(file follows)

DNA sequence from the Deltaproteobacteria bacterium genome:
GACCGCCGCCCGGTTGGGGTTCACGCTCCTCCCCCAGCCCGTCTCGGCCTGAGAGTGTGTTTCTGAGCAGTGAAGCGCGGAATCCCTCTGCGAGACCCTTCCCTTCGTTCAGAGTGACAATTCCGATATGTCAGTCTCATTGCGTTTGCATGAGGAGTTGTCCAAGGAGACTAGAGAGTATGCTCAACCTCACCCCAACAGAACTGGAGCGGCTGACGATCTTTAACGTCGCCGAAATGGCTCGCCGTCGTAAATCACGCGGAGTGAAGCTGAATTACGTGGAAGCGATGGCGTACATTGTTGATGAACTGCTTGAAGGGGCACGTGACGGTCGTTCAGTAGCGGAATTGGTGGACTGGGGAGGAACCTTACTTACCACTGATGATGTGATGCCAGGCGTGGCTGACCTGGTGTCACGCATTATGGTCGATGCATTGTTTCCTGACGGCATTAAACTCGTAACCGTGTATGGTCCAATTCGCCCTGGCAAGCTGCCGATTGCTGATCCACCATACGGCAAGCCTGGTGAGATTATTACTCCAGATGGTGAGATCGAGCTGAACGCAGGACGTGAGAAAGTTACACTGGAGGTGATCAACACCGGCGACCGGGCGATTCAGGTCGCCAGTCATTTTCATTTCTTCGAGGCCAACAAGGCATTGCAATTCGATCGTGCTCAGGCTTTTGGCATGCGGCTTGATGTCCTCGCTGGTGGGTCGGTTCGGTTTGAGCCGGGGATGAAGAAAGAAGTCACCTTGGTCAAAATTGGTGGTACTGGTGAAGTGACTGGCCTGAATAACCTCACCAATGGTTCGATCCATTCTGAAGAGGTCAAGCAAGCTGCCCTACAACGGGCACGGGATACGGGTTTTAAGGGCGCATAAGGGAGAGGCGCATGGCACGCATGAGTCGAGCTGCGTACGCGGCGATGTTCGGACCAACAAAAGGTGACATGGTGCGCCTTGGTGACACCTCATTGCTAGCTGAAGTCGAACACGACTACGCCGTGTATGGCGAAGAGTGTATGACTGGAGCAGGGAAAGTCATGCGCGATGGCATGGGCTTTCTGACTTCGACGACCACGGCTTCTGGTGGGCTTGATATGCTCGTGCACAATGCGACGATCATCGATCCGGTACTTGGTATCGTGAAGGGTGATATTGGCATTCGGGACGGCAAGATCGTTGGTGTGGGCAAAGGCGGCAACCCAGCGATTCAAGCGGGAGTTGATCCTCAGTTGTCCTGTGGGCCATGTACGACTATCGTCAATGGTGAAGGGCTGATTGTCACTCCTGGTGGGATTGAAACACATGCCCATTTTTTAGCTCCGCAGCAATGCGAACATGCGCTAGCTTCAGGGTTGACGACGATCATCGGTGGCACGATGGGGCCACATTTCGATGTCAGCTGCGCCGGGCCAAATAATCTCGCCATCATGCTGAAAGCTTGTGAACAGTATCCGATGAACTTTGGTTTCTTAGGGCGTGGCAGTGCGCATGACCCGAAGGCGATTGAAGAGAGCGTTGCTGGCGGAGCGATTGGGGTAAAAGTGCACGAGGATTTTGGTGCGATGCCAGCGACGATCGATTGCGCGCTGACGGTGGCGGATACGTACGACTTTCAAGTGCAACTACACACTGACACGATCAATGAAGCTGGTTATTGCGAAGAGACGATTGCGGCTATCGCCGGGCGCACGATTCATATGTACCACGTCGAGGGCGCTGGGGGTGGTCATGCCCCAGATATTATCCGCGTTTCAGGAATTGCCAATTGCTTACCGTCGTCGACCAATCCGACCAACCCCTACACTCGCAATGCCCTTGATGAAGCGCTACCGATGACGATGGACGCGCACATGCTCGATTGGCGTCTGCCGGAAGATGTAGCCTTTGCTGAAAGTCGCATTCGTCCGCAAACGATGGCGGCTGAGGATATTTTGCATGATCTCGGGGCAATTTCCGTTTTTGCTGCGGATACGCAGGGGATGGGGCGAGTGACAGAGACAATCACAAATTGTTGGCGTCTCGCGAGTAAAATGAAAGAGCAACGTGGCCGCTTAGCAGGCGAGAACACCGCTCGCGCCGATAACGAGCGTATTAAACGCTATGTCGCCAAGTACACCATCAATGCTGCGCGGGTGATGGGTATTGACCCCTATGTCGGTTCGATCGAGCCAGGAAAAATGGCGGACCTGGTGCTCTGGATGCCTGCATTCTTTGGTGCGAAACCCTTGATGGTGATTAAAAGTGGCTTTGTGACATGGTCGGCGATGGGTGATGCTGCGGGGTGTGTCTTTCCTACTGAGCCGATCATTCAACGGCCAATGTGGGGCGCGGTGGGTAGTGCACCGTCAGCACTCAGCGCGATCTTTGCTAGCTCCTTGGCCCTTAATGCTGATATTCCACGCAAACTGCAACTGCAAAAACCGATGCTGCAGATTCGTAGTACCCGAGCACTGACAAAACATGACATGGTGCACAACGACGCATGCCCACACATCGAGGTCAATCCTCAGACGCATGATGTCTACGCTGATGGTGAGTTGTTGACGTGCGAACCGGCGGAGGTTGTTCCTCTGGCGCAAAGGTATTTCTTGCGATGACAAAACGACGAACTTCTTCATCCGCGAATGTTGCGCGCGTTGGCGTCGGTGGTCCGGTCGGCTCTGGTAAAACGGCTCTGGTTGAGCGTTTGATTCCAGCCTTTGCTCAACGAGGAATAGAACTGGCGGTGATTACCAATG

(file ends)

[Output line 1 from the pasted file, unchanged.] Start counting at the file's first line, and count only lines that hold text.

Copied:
DNA sequence from the Deltaproteobacteria bacterium genome: